revaluation

Growing evidence suggests a stronger yuan would not help the US economy nearly as much as thought, if at all. Even increased Chinese consumption is shown not to help much. So why do these assumptions continue to underpin politicians’ rhetoric?

First, the evidence:

  1. Yuan revaluation could cut global growth by 1.5 per cent (April 26)
  2. Chinese saving less and spending more would have very little impact on US jobs (April 25)
  3. A 15 per cent appreciation of the RMB would reduce the American trade deficit by 5 per cent by the end of next year, but would be short-lived and would not flow through to GDP (April 16);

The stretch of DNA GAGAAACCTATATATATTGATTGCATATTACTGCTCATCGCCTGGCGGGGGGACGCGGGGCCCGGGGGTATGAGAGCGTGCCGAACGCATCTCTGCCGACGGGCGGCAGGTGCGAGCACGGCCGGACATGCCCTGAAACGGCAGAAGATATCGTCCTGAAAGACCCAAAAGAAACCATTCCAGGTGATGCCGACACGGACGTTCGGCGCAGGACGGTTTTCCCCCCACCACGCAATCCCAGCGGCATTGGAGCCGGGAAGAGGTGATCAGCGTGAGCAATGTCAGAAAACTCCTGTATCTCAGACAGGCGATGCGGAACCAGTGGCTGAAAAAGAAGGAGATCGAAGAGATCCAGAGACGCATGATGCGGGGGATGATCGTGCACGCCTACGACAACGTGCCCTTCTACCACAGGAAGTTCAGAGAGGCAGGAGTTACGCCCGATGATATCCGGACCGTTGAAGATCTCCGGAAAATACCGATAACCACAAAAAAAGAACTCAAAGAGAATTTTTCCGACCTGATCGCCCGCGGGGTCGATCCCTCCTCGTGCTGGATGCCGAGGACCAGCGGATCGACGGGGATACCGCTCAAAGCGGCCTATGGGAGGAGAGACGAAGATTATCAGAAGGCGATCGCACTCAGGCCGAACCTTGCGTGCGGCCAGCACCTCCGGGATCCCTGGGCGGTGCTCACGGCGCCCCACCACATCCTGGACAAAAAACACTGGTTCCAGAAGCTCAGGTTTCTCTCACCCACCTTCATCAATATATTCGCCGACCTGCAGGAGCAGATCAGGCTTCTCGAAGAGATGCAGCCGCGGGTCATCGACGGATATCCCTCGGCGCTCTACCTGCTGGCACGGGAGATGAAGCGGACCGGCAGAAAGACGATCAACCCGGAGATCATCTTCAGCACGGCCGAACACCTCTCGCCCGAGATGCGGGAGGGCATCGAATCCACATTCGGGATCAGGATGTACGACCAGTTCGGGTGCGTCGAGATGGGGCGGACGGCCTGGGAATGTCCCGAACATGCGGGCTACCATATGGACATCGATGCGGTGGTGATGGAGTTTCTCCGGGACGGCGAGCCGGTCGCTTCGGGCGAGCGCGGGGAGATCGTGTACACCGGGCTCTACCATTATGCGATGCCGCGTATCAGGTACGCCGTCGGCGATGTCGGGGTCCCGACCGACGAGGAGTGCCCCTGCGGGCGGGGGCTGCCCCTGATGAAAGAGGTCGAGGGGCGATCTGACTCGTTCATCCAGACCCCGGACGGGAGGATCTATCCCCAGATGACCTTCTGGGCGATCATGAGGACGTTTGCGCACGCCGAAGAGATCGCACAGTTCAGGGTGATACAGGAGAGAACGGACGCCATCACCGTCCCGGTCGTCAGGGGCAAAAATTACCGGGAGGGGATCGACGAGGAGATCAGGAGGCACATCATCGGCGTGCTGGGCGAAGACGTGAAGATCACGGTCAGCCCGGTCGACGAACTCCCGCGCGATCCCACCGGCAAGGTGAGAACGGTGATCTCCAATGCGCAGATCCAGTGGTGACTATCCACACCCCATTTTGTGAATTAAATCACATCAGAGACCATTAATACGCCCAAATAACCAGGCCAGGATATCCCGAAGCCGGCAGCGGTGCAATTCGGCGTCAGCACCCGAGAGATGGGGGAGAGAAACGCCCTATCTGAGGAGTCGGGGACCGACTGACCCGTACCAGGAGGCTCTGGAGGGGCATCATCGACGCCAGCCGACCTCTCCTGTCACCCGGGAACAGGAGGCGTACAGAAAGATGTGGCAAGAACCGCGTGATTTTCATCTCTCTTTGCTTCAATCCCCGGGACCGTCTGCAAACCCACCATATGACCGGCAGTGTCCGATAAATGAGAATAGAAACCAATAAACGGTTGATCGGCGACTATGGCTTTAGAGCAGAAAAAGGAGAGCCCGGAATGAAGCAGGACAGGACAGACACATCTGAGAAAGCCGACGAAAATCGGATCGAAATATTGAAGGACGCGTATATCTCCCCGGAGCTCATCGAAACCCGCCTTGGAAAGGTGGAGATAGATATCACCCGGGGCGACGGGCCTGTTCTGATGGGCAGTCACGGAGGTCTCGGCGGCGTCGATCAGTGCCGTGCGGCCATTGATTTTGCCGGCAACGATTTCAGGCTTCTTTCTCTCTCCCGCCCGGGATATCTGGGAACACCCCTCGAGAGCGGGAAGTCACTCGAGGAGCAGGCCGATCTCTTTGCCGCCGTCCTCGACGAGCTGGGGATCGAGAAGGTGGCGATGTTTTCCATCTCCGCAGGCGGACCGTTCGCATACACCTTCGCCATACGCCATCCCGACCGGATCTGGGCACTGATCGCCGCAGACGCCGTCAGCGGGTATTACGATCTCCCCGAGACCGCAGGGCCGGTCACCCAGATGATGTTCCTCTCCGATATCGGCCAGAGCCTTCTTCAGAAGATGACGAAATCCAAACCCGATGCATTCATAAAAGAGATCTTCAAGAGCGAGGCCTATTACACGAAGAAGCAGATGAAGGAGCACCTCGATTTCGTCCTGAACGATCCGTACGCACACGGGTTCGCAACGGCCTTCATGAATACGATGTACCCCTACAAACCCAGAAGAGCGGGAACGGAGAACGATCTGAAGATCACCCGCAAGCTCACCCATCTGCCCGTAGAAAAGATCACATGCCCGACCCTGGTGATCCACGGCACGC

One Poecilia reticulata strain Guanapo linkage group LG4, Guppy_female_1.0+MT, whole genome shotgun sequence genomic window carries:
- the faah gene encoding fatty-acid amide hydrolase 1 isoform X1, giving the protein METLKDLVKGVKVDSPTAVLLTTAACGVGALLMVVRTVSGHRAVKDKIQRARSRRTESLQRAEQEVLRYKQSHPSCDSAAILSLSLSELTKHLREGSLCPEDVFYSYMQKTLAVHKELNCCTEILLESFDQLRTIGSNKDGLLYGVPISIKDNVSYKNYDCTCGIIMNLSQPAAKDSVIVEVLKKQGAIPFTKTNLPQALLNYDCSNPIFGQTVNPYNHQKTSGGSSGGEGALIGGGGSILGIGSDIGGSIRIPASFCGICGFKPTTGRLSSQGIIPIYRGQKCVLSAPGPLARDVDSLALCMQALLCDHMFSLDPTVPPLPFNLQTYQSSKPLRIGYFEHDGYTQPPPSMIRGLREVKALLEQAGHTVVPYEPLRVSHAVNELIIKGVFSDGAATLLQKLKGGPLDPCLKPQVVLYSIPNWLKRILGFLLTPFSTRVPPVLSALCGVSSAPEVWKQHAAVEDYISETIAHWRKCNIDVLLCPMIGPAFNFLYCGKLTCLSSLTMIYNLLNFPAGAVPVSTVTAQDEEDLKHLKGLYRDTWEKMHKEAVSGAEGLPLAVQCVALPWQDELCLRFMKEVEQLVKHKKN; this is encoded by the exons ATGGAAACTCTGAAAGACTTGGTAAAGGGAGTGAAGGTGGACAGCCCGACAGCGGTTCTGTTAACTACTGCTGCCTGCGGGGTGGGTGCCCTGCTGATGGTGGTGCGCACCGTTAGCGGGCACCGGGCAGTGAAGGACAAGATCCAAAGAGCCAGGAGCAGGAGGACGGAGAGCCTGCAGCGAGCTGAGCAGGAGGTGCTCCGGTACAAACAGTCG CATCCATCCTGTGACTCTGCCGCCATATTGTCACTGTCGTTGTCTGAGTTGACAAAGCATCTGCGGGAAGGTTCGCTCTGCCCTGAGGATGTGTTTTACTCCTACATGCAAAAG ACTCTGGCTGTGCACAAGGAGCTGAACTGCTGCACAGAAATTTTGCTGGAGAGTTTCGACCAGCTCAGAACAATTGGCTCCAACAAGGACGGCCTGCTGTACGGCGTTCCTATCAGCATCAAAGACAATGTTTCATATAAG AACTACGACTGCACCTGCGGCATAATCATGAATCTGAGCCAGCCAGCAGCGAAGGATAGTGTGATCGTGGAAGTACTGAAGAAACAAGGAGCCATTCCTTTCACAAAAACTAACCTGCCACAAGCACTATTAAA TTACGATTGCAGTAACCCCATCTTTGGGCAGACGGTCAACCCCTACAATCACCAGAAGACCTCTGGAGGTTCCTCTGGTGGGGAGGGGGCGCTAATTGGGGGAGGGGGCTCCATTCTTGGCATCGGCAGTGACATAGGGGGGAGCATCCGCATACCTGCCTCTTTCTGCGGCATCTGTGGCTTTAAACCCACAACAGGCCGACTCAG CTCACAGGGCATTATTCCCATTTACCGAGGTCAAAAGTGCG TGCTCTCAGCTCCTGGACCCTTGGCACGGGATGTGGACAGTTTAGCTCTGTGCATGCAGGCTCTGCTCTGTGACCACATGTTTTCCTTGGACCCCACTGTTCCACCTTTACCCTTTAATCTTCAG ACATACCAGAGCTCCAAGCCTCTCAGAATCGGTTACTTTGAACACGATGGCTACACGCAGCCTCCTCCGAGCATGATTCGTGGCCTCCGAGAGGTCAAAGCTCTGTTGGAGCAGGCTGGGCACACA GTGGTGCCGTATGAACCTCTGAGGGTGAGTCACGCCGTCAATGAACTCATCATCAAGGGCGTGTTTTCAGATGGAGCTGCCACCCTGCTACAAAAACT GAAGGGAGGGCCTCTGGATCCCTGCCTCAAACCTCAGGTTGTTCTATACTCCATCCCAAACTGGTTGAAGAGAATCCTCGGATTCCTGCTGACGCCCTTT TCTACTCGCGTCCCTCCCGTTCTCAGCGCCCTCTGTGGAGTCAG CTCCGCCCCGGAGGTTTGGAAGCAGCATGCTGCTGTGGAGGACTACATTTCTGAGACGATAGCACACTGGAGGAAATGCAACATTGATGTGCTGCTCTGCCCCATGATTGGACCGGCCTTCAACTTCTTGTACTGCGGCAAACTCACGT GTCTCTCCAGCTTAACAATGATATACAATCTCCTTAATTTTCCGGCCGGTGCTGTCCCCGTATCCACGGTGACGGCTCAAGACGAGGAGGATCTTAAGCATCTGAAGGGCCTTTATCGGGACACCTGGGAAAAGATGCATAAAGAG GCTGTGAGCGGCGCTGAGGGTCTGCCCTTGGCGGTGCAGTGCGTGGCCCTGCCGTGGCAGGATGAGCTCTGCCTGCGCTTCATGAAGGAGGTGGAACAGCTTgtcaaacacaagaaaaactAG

4. “Chinese revaluation is in the interests of China, not the US” (April 16)
  5. “People seem to ascribe a ridiculously outsized role to China’s currency policy in producing China’s trade surplus and America’s trade deficit. The level of rhetoric is simply not consistent with the impact of the peg.” (March 15)

Even large changes in Chinese currency or consumption have little effect on the other side of the Pacific: US-China trade is simply too small to transmit much of the effect, so the arguments run.

So, second, why the continued assumption 

From Reuters:-

China’s foreign exchange regulator is considering cutting short-term foreign debt quotas for some commercial banks, three sources familiar with the situation said on Friday, as it seeks to curb speculation over yuan appreciation. 

A 15 per cent appreciation of the renminbi would reduce the American trade deficit by just 5 per cent by the end of next year, and the effects would not significantly increase GDP.